Last night a friend from High School posted about some spices she had bought. Since I love to cook, I checked out the site she recommended. The site is something I wouldn’t have found on my own, and it a site I will absolutely be patronizing. The spices are in bulk, they are inexpensive, they have a money-back guarantee, and they are free to ship. Social Media win: You like this site, I trust your opinion, I check it out, decide for myself, everybody enjoys deliciously spiced food.
Another example of social media working well: This week I had a video to take out of a website for a sermon. I tried to do it myself, I googled some instructions. I followed the instructions. I failed. I posted it and asked for help, and within an hour, one of my former youth group kids (who is now not a Jr. High kid who likes Ruby Red Mountain Dew, but rather an adult living and working and changing the world in Silicon Valley, I believe — man I’m old) picked it up, converted it and sent it back to me. Social Media Win.
The above two examples represent my overall experience with Facebook, Instagram, Twitter, Linked-In, etc. Overall, they have brought me around to people I may have not stayed in touch with and have expanded my network of friends, colleagues, and acquaintances in ways that make life better, and happier.
But to every yin there is a yang, no? In addition to being a place where everyone’s words live on forever, Social Media is teeming with misinformation that is more easily accepted by me (and others) because it is shared by our “friends.” To be clear: I, on a daily basis, have to be on guard to make sure I remember this. For example, this morning, an acquaintance posted a link to a picture with a caption about a [political figure] who allegedly made a [political statement] about a [political issue] (shocker!) There were dozens of likes and a robust debate in the comment section. I was about to weigh in on the debate, but I did what I often do: I googled the story to get more information about what this real person allegedly said. Turns out it was absolutely false. A total lie. Not just an opinion I disagreed with, the person never actually said that anywhere in recorded history. I almost wasted time on a debate about, essentially, a fairytale.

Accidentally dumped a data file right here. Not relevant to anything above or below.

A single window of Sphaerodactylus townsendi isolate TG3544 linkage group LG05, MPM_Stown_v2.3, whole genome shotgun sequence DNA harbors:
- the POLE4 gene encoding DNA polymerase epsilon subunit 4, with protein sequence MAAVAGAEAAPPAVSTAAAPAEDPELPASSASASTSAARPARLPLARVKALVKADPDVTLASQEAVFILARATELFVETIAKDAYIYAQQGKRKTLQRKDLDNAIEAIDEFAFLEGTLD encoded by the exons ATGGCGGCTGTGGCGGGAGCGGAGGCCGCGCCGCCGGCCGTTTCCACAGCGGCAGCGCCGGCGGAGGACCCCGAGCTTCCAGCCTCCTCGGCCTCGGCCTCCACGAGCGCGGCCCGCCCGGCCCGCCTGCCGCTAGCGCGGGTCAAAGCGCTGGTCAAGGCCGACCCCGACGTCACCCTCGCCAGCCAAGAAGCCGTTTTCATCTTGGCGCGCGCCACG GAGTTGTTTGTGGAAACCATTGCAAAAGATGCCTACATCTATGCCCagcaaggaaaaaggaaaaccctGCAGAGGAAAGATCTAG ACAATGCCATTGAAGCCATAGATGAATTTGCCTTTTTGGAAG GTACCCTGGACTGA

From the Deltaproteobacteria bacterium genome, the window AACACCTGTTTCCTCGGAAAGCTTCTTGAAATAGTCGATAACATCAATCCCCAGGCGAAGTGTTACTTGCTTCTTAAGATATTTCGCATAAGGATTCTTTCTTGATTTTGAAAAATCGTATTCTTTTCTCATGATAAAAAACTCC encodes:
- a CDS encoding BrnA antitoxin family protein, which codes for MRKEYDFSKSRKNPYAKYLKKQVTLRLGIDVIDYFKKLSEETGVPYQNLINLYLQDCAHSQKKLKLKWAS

So, call it a personal soapbox, a public service, or anything else you like, I’m going to close with 6 handy dandy tips for responsible social media use.
- Remember that as a social media user, the things you post have influence on your friends. If you’re going to be the originator of a post, do a little background on it first. Some things to look for: When was this written? Who created this content? Is this an urban legend? (For Urban Legends, check out www.snopes.com )
- Be wary of “stories” that are listed as really long captions under pictures (as opposed to links to actual news stories). They are almost always exaggerations of actual events and stories.
- Google. Google, my friends. It takes less than one minute to do a google search on a story you suspect might not be true.
- Don’t hurry to be the first to share. Often the dust has to settle before the global community can fact check something, see if it’s true. How often, in large and small matters do we find that there is a huge social media share-fest of misinformation that everyone has to come back and retract. Just… sit on it a minute.
- Gently call out misleading information. I like to link to a reputable source (I often use snopes.com) that gives more information.
- Block / remove contacts who repeatedly share misleading or untrue information.
Certainly there is much more we could talk about on this topic, eh? I’ll sign off for now. What do you think?
For further reading: What You Don’t Know About Your Digital Legacy (Thanks to Matt Brennan for linking to this article.)